• Place your seedlings in the sunniest spot you can, or consider using artificial lighting with broad-spectrum bulbs.

Once the risk of frost has passed, your seedlings should be large enough to plant out. It's important to minimise the shock of moving them outdoors by using a process known as hardening off.

Beginning about a week before transplanting, start putting the seedlings outside in a partially sunny, sheltered location during the day, taking them indoors again in the evening. Gradually move their daytime location toward the final planting spot, to help the seedlings acclimatise to their new growing conditions.

Importantly, pay extra attention to watering during this process. The containers can dry out much more quickly outdoors, but you still want to avoid waterlogging the pots.

 

Early Sowing in the Greenhouse

The second method for starting seeds early is to sow them under glass. This can be done in a traditional greenhouse or a plastic mini-greenhouse.

The process is similar to sowing indoors, with a few notable differences.

  • Unless you have a heated greenhouse, the temperature will likely be more variable, and heavy frosts can still be dangerous. Because of this, sow seeds a week or two later than indoors to minimise the risks.
  • Most greenhouses will have higher levels of natural light, and so legginess won't be as much of a problem. However, this can also mean daytime temperatures soar on sunny days.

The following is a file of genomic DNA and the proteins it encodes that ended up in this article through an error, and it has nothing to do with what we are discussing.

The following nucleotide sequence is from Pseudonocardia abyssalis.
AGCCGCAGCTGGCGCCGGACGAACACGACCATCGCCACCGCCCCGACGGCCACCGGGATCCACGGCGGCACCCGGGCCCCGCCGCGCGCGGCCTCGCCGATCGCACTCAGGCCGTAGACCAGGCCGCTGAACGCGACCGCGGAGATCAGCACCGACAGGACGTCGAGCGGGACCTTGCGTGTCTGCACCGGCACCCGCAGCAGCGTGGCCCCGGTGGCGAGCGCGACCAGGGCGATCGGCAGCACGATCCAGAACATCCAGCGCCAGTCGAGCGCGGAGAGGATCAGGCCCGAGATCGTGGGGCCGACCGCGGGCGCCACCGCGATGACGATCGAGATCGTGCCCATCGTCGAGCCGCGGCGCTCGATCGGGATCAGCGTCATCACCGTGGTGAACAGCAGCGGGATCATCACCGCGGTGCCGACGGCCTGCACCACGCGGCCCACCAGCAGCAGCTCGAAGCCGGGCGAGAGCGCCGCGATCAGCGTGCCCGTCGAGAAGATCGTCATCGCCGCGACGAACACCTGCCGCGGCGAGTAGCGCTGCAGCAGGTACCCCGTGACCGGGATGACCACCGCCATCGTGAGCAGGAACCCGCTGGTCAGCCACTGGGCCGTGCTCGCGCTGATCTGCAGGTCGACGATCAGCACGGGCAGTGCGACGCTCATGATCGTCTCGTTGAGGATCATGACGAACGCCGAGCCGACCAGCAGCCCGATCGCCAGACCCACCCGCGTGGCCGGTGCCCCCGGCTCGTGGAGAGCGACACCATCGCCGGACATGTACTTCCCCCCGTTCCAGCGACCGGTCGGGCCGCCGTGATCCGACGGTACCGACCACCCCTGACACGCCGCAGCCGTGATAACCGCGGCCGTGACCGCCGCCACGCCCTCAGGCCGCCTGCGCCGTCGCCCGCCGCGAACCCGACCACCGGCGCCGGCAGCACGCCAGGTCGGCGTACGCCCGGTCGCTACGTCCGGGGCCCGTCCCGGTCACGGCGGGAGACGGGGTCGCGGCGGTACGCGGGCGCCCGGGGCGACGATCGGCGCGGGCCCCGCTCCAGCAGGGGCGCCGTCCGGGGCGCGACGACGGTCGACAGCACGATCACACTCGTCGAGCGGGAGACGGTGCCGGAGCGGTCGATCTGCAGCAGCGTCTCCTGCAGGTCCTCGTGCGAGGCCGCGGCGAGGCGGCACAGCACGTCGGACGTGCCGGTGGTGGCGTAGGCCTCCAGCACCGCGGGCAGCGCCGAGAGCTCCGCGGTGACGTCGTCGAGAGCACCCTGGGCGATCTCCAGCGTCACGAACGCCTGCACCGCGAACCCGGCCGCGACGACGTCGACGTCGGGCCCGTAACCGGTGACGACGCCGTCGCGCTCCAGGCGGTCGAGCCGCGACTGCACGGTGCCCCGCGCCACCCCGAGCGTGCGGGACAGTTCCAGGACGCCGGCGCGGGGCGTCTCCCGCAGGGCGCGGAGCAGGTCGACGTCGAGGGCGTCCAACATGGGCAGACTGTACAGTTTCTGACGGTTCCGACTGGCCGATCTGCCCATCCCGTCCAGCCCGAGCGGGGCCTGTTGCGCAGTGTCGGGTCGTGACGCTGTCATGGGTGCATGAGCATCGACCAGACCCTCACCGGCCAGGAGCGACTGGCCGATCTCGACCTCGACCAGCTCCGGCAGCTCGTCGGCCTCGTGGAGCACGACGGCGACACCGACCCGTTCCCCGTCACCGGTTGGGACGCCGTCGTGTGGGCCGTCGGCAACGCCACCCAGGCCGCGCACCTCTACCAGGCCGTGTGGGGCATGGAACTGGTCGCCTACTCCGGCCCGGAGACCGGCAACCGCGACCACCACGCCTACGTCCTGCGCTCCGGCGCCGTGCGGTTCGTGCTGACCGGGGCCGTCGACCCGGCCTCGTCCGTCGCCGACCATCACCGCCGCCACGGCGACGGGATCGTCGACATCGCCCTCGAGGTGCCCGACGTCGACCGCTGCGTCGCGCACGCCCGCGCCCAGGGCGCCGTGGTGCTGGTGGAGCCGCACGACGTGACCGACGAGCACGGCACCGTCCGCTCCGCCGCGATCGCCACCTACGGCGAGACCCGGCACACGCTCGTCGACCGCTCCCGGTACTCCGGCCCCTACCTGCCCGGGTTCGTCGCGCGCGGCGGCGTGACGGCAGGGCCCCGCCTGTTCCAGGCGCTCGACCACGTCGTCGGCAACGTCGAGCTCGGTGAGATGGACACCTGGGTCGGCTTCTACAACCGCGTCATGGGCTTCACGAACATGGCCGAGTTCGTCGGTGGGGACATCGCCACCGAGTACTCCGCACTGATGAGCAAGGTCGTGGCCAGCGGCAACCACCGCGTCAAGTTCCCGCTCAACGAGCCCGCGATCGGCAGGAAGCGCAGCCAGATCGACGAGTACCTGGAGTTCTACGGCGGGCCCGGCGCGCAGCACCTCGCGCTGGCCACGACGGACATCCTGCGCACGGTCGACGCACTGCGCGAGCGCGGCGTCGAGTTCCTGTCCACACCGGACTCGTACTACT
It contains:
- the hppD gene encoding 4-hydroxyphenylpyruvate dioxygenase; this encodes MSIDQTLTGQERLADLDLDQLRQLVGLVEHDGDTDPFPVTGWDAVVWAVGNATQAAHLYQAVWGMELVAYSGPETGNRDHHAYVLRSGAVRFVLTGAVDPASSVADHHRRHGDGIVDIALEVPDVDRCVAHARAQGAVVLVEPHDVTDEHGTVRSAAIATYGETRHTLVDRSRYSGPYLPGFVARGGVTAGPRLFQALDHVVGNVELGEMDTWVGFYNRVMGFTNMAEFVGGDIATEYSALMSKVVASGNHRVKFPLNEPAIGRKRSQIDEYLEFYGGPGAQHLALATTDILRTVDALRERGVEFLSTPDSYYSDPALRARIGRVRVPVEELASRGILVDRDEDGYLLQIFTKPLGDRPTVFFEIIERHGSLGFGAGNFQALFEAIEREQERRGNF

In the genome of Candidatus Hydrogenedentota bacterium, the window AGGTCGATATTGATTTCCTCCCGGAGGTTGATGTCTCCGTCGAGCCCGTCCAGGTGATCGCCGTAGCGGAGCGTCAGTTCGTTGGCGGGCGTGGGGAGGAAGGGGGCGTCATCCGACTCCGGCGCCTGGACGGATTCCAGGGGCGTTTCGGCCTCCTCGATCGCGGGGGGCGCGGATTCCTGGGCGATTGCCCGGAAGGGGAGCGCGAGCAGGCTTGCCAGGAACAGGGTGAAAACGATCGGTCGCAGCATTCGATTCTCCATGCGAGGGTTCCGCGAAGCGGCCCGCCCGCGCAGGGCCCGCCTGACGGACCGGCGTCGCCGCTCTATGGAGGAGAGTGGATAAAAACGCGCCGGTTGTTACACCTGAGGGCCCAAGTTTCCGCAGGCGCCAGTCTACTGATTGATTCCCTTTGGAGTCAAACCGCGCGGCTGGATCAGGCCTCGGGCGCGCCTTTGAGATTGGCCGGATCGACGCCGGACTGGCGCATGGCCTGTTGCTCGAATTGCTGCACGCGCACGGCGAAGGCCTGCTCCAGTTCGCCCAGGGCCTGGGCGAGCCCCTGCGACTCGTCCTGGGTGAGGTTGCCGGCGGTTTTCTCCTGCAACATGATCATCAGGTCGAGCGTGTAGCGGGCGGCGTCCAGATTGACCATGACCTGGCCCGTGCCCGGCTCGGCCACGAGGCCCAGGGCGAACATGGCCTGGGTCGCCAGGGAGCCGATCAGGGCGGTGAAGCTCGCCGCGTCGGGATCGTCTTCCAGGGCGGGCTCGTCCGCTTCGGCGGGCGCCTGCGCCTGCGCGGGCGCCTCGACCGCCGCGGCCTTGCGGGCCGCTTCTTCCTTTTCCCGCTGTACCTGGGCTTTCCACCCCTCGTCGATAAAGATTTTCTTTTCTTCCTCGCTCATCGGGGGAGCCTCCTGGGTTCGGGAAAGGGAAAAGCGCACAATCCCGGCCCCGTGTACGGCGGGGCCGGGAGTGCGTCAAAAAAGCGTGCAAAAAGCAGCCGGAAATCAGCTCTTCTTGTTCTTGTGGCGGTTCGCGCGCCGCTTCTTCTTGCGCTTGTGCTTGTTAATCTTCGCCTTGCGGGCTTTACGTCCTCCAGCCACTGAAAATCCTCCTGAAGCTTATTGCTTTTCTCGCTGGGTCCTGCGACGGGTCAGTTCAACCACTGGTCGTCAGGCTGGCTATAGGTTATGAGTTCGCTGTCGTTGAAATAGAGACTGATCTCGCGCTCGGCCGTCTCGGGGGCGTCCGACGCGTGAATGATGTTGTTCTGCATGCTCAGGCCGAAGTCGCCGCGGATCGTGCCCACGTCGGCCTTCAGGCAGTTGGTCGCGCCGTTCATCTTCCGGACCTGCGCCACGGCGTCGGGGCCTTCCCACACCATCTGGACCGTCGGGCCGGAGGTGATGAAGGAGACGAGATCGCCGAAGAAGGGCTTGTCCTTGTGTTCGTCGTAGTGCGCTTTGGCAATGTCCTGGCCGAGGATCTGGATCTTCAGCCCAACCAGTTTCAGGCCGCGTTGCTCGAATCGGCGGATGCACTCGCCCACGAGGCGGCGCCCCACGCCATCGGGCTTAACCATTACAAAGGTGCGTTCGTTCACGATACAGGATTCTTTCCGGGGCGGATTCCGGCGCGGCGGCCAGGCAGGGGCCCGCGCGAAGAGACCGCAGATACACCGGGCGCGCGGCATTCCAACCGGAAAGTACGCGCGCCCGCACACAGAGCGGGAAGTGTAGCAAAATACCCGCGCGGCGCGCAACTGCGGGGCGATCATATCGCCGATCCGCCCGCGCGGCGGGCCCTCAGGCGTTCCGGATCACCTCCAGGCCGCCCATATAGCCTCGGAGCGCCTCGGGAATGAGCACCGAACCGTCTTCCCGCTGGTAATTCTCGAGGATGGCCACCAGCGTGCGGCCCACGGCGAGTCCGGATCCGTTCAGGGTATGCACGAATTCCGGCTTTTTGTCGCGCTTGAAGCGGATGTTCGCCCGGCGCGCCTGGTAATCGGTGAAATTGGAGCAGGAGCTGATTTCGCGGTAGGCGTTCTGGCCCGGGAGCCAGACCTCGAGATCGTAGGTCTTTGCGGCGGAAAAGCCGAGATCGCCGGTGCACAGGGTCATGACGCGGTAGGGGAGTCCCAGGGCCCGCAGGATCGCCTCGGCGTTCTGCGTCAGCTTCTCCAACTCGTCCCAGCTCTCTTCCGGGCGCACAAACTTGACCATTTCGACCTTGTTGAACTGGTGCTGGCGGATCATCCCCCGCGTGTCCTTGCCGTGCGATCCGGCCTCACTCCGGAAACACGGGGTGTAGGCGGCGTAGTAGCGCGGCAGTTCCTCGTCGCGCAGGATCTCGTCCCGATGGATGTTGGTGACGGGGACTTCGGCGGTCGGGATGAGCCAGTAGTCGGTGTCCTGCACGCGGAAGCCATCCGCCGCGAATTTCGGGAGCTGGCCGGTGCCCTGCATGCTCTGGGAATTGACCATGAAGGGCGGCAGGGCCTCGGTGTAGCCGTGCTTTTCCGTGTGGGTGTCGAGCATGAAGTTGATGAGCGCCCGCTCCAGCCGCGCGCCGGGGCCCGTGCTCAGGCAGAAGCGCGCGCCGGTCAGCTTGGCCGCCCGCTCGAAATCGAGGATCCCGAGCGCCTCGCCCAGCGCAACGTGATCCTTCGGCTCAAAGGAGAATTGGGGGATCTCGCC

• The hardening off process is more straightforward, as there's less difference in conditions. In many cases, opening the greenhouse doors and windows during the day is enough.
  • A greenhouse will likely give you more space to start off a greater variety of seeds.

 

Early Sowing Under Cloches

The final method is to sow your seeds in their final location, but provide some protection from the early spring elements. This is done by using cloches, which are basically tiny greenhouses covering one or two seedlings at a time. The idea is that this creates a warmer atmosphere than the open air, while also warming the soil to encourage germination.

You can buy heavy glass cloches which look great and will last for years, but they can be expensive. It's just as effective to use half a plastic drinks bottle with the cut edge buried a few centimetres into the soil.

The main drawback with cloches is that they provide far less protection, and should only be used to add a couple of weeks to the growing season. To get the most out of them, put the cloches in place a week before sowing, to give the ground chance to warm a little first.

Cloches can also make watering difficult, as getting water to the seedlings often lets the warm air escape, defeating the purpose. At the other extreme, an unexpectedly sunny day can quickly scorch tender seedlings in such a small confined space.

Nonetheless, cloches are useful if you're short of indoor or greenhouse space. They're also a good option for hardening off seedlings which are starting to get leggy a little earlier than expected.

 

Plants which have developed in your local area will always be the easiest to grow. However, part of the gardener's art is to provide ideal conditions for a variety of seeds in the most natural way possible. Sowing early either indoors, under glass, or in cloches is an effective way to lengthen the growing season and increase your repertoire of plants.

 

Seedlings in Windowsill2

 

seedling bottle cloche

 

Greenhouse in Backyard